Printer Friendly

The Star and the Stripes: A History of the Foreign Policies of American Jews.

The Star and the Stripes: A History of the Foreign Policies of American Jews. By Michael Barnett. Princeton, NJ: Princeton University Press, 2016. 368 pp.

Michael Barnett offers a comprehensive, insightful, and well-written account of the way American Jews have positioned themselves vis-a-vis the wider world, shifting between internationalism, particularism, and cosmopolitanism over time. With thought-provoking insight, he traces the American Jewish community's fluctuations between a more tribally concerned outlook and a more cosmopolitan stance. While that cosmopolitanism partially derives, he argues, from prophetic Judaism, it in turn has "many of the elements that define what international relations scholars call liberal internationalism," emphasizing the state as the embodiment of "liberal values and actively promoting] the expansion of markets, democracy, and the rule of law around the world" (46).

The author persuasively argues that the experience of being a minority in the United States and the influence of prophetic Judaism led to a broader concern for minority rights and civil rights. As over time American Jews began to fare better, they could turn their attention beyond their own community to engage with the similar plights of other minority groups around the world. This movement was particularly facilitated by the perception of world neglect which allowed the Holocaust: in this view the League of Nations had failed, the protection of minority rights worldwide had failed, and immigration had failed to provide a solution to the threat of antisemitism. This in turn led many American Jews to recognize the need for the creation of Israel.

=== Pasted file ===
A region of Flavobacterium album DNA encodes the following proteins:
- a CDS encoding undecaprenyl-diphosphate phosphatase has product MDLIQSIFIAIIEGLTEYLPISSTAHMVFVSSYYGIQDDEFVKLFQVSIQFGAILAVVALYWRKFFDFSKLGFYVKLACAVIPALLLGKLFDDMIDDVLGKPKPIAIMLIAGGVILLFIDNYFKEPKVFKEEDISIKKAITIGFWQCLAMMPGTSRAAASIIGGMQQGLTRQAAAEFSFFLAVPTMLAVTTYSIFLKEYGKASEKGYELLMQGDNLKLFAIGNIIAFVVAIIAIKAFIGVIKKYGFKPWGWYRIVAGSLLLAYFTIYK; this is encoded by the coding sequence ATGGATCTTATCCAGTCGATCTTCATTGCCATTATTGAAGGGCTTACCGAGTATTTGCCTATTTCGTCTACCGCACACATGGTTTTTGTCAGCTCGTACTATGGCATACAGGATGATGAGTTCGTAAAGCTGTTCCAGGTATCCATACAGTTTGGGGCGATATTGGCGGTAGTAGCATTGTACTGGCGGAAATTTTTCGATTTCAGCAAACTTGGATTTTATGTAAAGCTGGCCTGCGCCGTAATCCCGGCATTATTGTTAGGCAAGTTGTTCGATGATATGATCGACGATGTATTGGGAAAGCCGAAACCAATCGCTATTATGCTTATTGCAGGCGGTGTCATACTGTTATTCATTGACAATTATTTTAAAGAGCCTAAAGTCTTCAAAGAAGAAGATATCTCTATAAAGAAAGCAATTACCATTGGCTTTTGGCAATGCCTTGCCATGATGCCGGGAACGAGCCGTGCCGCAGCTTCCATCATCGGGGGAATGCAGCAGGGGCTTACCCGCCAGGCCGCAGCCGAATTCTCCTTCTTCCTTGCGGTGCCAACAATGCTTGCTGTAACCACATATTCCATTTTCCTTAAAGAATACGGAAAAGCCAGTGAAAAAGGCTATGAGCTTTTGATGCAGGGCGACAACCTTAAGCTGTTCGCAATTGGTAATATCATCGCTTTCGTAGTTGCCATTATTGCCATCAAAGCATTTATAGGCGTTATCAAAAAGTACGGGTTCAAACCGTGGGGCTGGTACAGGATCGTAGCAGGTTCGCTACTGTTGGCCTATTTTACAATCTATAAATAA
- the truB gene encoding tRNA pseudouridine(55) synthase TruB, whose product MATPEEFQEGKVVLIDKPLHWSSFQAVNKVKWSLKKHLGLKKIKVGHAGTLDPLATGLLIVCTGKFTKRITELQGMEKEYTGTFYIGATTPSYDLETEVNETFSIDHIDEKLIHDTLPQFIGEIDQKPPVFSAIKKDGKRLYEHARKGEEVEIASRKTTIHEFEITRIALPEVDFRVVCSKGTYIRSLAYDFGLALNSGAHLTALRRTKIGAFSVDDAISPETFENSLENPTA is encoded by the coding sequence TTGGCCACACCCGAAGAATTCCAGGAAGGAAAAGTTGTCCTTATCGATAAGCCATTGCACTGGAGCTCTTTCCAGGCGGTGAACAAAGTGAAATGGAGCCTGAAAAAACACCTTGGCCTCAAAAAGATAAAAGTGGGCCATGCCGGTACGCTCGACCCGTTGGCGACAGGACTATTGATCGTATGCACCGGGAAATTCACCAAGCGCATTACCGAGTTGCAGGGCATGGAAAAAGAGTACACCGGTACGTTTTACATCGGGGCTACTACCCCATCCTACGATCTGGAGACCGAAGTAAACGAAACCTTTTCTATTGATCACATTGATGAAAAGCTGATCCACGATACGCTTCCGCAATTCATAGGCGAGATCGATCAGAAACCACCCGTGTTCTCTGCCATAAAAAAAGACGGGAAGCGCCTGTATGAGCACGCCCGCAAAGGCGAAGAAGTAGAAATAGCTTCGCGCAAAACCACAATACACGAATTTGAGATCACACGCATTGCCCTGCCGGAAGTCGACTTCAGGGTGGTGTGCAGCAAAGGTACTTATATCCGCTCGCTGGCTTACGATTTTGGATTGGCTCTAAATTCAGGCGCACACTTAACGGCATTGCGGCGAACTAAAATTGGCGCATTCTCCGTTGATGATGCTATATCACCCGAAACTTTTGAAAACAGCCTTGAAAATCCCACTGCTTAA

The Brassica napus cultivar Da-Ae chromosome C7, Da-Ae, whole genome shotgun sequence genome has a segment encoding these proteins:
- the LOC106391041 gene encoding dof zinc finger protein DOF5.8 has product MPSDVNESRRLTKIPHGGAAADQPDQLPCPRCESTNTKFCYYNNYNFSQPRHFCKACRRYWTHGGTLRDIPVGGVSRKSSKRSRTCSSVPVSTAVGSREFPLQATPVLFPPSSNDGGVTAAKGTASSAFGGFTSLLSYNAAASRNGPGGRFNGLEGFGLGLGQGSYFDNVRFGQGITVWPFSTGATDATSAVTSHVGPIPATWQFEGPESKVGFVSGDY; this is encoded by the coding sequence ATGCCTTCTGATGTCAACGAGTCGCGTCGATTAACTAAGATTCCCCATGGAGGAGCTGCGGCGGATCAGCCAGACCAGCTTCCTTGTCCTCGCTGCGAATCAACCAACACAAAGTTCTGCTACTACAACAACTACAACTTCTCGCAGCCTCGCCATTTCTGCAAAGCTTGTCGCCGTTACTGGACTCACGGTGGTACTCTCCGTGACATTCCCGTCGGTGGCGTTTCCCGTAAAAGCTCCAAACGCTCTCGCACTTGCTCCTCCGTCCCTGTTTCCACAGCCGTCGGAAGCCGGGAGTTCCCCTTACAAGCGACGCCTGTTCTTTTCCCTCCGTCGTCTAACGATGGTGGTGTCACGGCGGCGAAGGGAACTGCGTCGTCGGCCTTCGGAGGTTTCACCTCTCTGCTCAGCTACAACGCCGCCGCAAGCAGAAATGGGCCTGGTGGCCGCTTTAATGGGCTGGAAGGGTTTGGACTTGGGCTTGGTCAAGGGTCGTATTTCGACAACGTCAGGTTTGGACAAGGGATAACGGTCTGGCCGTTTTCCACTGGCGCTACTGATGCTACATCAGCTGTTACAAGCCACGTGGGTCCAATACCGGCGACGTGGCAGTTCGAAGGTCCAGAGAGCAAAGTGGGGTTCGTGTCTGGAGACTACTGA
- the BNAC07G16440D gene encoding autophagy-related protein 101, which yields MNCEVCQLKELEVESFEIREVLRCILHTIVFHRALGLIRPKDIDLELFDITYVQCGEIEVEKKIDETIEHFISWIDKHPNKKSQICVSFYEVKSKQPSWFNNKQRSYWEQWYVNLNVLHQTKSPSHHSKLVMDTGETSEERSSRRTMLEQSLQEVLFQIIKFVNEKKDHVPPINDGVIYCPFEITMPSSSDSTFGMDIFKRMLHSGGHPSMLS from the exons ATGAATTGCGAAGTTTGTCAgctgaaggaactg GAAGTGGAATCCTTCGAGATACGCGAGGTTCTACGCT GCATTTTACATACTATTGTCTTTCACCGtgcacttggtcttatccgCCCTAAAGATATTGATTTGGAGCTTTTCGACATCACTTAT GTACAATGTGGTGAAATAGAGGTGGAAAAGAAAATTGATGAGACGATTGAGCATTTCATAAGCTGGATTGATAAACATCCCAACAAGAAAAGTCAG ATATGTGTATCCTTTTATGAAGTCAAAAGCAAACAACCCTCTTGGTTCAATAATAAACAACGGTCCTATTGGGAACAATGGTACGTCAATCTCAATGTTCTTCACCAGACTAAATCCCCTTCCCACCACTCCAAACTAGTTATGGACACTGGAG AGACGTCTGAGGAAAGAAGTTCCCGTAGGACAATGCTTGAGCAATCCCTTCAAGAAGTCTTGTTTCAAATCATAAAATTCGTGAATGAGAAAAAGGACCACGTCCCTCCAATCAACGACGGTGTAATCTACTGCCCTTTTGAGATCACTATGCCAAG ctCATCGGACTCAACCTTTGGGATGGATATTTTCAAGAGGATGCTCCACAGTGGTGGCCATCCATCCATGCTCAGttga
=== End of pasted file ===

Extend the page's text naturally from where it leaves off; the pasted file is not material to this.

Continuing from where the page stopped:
Barnett emphasizes identity politics and cultural explanations for foreign policy preferences. For example, the American Jewish community's growing affiliation with Israel coincided in some way with that of the U.S. government's, but for different reasons. In the run-up to the 1967 war, Jews felt that the UN and U.S. had abandoned Israel and, reliving in some sense the trauma of the Holocaust, feared Israel would be destroyed. Thus from 1966 to 1967 aid to Israel from American Jews grew sevenfold. The book also illuminates how American Jews shaped and influenced the UN Declaration of Human Rights but later felt more comfortable with "humanitarianism" than "human rights." "American Jews did not abandon international human rights and the United Nations he argues, "it turned on them"--a sentiment substantiated by UN Secretary General Ban Ki Moon's recent public admission that the United Nations unfairly and disproportionately condemns Israel (188).

Along with its many strengths, one of the book's challenges is in the conception of the titular "Jewish foreign policy." Barnett defines Jewish foreign policy as "the attempt by Jewish individuals and institutions to mobilize and represent the Jewish community for the purpose of protecting Jewish interests and advancing a vision of global justice inspired by Jewish political and religious thought" (10). At times, though, the argument focuses more on the beliefs of individual American Jews, while the causal relation between those individual views and their institutional expression is less thoroughly worked out. Barnett claims that American Jews are more cosmopolitan but also that the American Jewish "establishment" is more tribal than are most American Jews (40). At times American Jews are treated as a monolithic bloc (although he admittedly does not include Orthodox Jews). More rigorous use of public opinion polls might have helped draw finer distinctions about foreign policy preferences. It remains unclear where most Jewish Americans are today on many pressing foreign policy questions. Are they more likely than other Americans--or more likely than other Democrats--to vote for increased foreign aid? For humanitarian intervention?